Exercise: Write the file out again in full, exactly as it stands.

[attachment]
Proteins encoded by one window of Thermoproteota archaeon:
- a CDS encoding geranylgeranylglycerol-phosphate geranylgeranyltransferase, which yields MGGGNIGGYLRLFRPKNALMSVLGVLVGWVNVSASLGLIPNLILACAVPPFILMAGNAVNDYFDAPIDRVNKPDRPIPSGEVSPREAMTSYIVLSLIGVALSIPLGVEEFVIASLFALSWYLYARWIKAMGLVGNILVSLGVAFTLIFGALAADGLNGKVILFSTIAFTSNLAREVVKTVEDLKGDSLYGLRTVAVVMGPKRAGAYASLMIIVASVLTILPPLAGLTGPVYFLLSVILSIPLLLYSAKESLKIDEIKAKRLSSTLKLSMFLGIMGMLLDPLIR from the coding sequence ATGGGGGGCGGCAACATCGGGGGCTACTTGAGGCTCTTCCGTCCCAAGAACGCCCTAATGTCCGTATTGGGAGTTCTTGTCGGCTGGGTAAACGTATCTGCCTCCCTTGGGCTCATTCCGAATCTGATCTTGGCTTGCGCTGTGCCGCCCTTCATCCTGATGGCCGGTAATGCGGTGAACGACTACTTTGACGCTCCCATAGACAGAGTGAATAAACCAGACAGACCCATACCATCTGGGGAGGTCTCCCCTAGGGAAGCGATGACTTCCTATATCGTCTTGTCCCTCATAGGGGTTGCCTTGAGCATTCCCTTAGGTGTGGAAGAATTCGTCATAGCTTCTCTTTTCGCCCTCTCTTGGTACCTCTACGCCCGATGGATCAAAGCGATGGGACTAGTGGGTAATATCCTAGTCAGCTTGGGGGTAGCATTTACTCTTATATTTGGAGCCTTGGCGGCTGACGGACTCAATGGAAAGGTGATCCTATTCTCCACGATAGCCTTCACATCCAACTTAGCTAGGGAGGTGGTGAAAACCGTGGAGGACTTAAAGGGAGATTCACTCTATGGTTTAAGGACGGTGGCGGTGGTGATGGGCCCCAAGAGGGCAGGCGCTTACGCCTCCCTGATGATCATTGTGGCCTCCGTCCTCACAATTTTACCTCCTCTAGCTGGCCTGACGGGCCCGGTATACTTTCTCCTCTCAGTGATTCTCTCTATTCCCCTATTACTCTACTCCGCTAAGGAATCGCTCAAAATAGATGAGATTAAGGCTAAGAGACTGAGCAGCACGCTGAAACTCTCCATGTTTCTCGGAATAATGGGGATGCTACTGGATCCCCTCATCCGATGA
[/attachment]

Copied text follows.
Proteins encoded by one window of Thermoproteota archaeon:
- a CDS encoding geranylgeranylglycerol-phosphate geranylgeranyltransferase, which yields MGGGNIGGYLRLFRPKNALMSVLGVLVGWVNVSASLGLIPNLILACAVPPFILMAGNAVNDYFDAPIDRVNKPDRPIPSGEVSPREAMTSYIVLSLIGVALSIPLGVEEFVIASLFALSWYLYARWIKAMGLVGNILVSLGVAFTLIFGALAADGLNGKVILFSTIAFTSNLAREVVKTVEDLKGDSLYGLRTVAVVMGPKRAGAYASLMIIVASVLTILPPLAGLTGPVYFLLSVILSIPLLLYSAKESLKIDEIKAKRLSSTLKLSMFLGIMGMLLDPLIR from the coding sequence ATGGGGGGCGGCAACATCGGGGGCTACTTGAGGCTCTTCCGTCCCAAGAACGCCCTAATGTCCGTATTGGGAGTTCTTGTCGGCTGGGTAAACGTATCTGCCTCCCTTGGGCTCATTCCGAATCTGATCTTGGCTTGCGCTGTGCCGCCCTTCATCCTGATGGCCGGTAATGCGGTGAACGACTACTTTGACGCTCCCATAGACAGAGTGAATAAACCAGACAGACCCATACCATCTGGGGAGGTCTCCCCTAGGGAAGCGATGACTTCCTATATCGTCTTGTCCCTCATAGGGGTTGCCTTGAGCATTCCCTTAGGTGTGGAAGAATTCGTCATAGCTTCTCTTTTCGCCCTCTCTTGGTACCTCTACGCCCGATGGATCAAAGCGATGGGACTAGTGGGTAATATCCTAGTCAGCTTGGGGGTAGCATTTACTCTTATATTTGGAGCCTTGGCGGCTGACGGACTCAATGGAAAGGTGATCCTATTCTCCACGATAGCCTTCACATCCAACTTAGCTAGGGAGGTGGTGAAAACCGTGGAGGACTTAAAGGGAGATTCACTCTATGGTTTAAGGACGGTGGCGGTGGTGATGGGCCCCAAGAGGGCAGGCGCTTACGCCTCCCTGATGATCATTGTGGCCTCCGTCCTCACAATTTTACCTCCTCTAGCTGGCCTGACGGGCCCGGTATACTTTCTCCTCTCAGTGATTCTCTCTATTCCCCTATTACTCTACTCCGCTAAGGAATCGCTCAAAATAGATGAGATTAAGGCTAAGAGACTGAGCAGCACGCTGAAACTCTCCATGTTTCTCGGAATAATGGGGATGCTACTGGATCCCCTCATCCGATGA